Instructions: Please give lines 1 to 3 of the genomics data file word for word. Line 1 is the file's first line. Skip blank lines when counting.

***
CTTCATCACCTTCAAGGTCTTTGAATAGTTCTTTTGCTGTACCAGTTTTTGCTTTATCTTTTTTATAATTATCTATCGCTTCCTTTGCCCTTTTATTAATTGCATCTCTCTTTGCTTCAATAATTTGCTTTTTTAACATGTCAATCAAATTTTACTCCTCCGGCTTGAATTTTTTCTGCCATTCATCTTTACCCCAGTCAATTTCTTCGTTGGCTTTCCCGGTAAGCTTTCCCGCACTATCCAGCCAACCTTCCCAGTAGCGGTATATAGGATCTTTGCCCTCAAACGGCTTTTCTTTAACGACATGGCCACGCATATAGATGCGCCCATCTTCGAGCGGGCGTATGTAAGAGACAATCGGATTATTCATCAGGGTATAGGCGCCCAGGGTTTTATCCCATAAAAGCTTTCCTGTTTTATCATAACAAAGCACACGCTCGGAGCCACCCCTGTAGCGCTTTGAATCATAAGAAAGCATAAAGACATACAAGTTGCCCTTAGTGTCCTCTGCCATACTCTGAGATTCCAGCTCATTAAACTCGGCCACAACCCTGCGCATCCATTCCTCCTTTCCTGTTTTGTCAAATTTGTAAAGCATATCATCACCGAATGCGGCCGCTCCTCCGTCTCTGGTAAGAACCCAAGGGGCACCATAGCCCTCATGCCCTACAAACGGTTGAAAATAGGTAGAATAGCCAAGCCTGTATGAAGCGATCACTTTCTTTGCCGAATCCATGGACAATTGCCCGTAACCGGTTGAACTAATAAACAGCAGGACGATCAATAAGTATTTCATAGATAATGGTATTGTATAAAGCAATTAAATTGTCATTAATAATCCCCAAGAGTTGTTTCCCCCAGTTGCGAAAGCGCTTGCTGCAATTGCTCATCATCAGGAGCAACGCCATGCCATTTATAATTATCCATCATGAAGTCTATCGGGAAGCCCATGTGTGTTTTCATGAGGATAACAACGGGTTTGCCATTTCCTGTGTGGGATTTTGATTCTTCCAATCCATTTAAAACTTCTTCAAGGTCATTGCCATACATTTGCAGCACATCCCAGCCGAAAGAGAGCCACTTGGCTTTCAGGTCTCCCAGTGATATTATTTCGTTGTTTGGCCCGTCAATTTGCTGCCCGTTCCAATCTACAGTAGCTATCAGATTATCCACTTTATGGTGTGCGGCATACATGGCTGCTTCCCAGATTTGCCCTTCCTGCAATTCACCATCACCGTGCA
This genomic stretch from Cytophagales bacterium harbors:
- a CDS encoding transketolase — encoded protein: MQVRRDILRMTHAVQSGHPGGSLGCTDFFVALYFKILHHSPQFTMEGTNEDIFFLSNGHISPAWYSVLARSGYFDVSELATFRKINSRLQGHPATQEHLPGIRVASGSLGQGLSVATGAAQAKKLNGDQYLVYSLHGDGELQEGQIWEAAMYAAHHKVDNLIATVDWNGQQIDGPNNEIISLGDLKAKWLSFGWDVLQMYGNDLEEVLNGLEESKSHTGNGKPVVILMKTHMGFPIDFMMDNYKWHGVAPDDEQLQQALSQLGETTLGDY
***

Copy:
CTTCATCACCTTCAAGGTCTTTGAATAGTTCTTTTGCTGTACCAGTTTTTGCTTTATCTTTTTTATAATTATCTATCGCTTCCTTTGCCCTTTTATTAATTGCATCTCTCTTTGCTTCAATAATTTGCTTTTTTAACATGTCAATCAAATTTTACTCCTCCGGCTTGAATTTTTTCTGCCATTCATCTTTACCCCAGTCAATTTCTTCGTTGGCTTTCCCGGTAAGCTTTCCCGCACTATCCAGCCAACCTTCCCAGTAGCGGTATATAGGATCTTTGCCCTCAAACGGCTTTTCTTTAACGACATGGCCACGCATATAGATGCGCCCATCTTCGAGCGGGCGTATGTAAGAGACAATCGGATTATTCATCAGGGTATAGGCGCCCAGGGTTTTATCCCATAAAAGCTTTCCTGTTTTATCATAACAAAGCACACGCTCGGAGCCACCCCTGTAGCGCTTTGAATCATAAGAAAGCATAAAGACATACAAGTTGCCCTTAGTGTCCTCTGCCATACTCTGAGATTCCAGCTCATTAAACTCGGCCACAACCCTGCGCATCCATTCCTCCTTTCCTGTTTTGTCAAATTTGTAAAGCATATCATCACCGAATGCGGCCGCTCCTCCGTCTCTGGTAAGAACCCAAGGGGCACCATAGCCCTCATGCCCTACAAACGGTTGAAAATAGGTAGAATAGCCAAGCCTGTATGAAGCGATCACTTTCTTTGCCGAATCCATGGACAATTGCCCGTAACCGGTTGAACTAATAAACAGCAGGACGATCAATAAGTATTTCATAGATAATGGTATTGTATAAAGCAATTAAATTGTCATTAATAATCCCCAAGAGTTGTTTCCCCCAGTTGCGAAAGCGCTTGCTGCAATTGCTCATCATCAGGAGCAACGCCATGCCATTTATAATTATCCATCATGAAGTCTATCGGGAAGCCCATGTGTGTTTTCATGAGGATAACAACGGGTTTGCCATTTCCTGTGTGGGATTTTGATTCTTCCAATCCATTTAAAACTTCTTCAAGGTCATTGCCATACATTTGCAGCACATCCCAGCCGAAAGAGAGCCACTTGGCTTTCAGGTCTCCCAGTGATATTATTTCGTTGTTTGGCCCGTCAATTTGCTGCCCGTTCCAATCTACAGTAGCTATCAGATTATCCACTTTATGGTGTGCGGCATACATGGCTGCTTCCCAGATTTGCCCTTCCTGCAATTCACCATCACCGTGCA
This genomic stretch from Cytophagales bacterium harbors:
- a CDS encoding transketolase — encoded protein: MQVRRDILRMTHAVQSGHPGGSLGCTDFFVALYFKILHHSPQFTMEGTNEDIFFLSNGHISPAWYSVLARSGYFDVSELATFRKINSRLQGHPATQEHLPGIRVASGSLGQGLSVATGAAQAKKLNGDQYLVYSLHGDGELQEGQIWEAAMYAAHHKVDNLIATVDWNGQQIDGPNNEIISLGDLKAKWLSFGWDVLQMYGNDLEEVLNGLEESKSHTGNGKPVVILMKTHMGFPIDFMMDNYKWHGVAPDDEQLQQALSQLGETTLGDY